At the beginning of each chapter, the authors challenge the readers with a “Design Dilemma”, a scenario to introduce one of the principles explained in the book. In these scenarios, an eLearning team is committed to create an online course on Excel for Small Business. Every character, the VP, the Instructional Designer, the Graphic Designer, the Programmer, etc, they all have different views on how to design the multimedia content for the course.

At the end of each chapter and after the Principles are analyzed with evidence-based examples, the reader is taken back to the scenario where the dilemma is resolved.

Click on the image to view my comic book

multimediaDilemmaThe Idea

After reading the book, I wanted to write a post about the Multimedia Principles, but there are tons of articles and presentations about this, so I decided to turn the “design dilemmas” into a graphic story.

The Result

I was looking for illustrated characters and backgrounds for the story, when I came across with this cool and free Comic image collection. Using the source files, I could create different scenes; changing character’s dialogues and expressions. The characters fit perfectly into the story. I changed their names and made a slight variation of their choices.

In the book, the team is designing a course on Excel, but I replaced this with a course on Applied Optics.

Unfortunately, I don’t have enough time to finish the book: Multimedia, Modality and Redundancy Principles in this first printing. Wouldn’t be great to have the complete edition one day?

Check out more comic book examples in the Weekly Challenge #11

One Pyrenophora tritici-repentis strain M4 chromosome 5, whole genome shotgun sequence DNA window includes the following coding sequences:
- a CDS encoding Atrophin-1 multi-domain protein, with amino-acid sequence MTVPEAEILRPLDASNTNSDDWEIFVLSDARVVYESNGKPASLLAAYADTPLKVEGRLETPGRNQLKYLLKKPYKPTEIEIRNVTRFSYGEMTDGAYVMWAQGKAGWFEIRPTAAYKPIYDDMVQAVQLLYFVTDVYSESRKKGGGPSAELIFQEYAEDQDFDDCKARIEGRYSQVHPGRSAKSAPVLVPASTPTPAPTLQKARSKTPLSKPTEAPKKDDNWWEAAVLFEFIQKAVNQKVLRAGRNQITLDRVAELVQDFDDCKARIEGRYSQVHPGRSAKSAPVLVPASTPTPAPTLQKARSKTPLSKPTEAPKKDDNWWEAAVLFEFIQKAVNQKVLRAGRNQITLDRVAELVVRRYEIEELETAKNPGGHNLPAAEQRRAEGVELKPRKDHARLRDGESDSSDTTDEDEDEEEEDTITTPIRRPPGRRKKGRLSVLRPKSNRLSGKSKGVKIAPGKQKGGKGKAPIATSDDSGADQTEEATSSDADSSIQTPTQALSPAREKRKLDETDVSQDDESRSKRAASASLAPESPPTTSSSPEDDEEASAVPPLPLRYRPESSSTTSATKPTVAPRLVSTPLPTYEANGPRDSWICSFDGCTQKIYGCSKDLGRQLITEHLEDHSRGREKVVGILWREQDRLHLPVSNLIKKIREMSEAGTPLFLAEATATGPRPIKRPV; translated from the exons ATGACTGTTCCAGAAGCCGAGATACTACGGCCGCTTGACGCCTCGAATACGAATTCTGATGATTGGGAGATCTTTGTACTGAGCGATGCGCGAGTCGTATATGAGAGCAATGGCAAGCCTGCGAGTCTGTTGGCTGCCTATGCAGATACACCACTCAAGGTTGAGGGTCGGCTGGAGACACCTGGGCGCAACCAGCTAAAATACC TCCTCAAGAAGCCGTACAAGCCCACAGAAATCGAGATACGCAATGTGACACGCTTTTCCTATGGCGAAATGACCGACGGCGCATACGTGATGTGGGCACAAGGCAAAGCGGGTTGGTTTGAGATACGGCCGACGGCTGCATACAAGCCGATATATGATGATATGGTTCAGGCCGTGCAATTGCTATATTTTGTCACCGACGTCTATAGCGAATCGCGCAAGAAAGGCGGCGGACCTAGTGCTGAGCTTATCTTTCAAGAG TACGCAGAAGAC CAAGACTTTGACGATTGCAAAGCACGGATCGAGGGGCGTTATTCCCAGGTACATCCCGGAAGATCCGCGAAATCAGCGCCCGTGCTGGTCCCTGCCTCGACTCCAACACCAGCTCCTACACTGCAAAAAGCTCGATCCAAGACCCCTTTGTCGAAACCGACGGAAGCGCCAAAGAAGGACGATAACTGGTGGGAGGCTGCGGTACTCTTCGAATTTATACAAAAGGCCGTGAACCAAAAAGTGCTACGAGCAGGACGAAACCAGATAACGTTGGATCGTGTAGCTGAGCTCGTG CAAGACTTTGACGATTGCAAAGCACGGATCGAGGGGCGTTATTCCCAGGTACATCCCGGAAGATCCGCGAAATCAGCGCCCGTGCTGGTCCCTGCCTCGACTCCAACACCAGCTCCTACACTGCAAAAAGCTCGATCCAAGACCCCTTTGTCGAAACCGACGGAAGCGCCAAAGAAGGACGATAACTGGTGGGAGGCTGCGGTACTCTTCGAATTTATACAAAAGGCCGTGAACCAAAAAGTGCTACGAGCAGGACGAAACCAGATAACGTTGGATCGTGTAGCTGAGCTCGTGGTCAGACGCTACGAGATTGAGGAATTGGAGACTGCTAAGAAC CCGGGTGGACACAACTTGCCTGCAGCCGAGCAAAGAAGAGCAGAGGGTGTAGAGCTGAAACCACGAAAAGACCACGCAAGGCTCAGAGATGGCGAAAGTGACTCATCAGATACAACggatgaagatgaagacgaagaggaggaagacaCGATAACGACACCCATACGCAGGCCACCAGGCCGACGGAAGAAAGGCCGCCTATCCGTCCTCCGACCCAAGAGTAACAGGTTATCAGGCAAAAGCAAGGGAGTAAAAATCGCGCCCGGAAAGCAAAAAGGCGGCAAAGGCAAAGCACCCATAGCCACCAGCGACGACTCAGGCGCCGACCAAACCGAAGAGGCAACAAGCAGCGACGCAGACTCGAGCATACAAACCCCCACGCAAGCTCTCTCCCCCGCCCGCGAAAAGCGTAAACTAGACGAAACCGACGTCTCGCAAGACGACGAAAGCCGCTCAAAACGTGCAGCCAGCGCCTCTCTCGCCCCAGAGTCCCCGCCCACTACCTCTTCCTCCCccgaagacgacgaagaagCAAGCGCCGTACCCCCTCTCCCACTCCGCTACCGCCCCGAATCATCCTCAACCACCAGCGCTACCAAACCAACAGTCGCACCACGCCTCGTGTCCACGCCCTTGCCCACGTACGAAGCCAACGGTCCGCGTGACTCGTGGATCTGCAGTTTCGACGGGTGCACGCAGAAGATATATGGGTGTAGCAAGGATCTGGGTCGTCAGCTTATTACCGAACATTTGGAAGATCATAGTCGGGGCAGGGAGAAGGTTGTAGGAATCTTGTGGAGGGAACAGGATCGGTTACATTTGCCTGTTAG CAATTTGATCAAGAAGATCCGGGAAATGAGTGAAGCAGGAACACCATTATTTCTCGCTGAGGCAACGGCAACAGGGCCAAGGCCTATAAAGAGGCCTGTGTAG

Most common test questions used in eLearning

Test-questionsI wish to begin this section of the blog by making a presentation of the most common assessments used to measure learner’s progress in eLearning.

This summary is based on Chapter 5 “Tests” from the book “E-Learning by Design” by William Horton. This book gives a detailed description of every type of assessments, and also provides examples and tips to write effective tests and provide meaningful feedback.

Click on the image to view the presentation

If you haven’t read this excellent book, you can take a look at the recorded presentations available on Horton’s website.

 

Interactive map: 12 Best fountains of Rome

FountainsI used to teach Geography, so I love maps and everything related to cartography and spatial representation of data. Maps are used throughout all the sciences and in virtually every aspect of our day-to-day life.

When I heard Weekly Challenge number 86 was about interactive maps for e-learning, I thought it was the perfect opportunity to create a thematic map. The week of  Challenge 86, I was on holidays in Rome, and besides the ancient monuments you can visit in this beautiful city; I was impressed by the large quantity of water fountains you can find everywhere. so I selected 12 of which I consider are the most spectacular fountains, and located on a map. Although this is a personal selection, I think you might agree with me in most of them.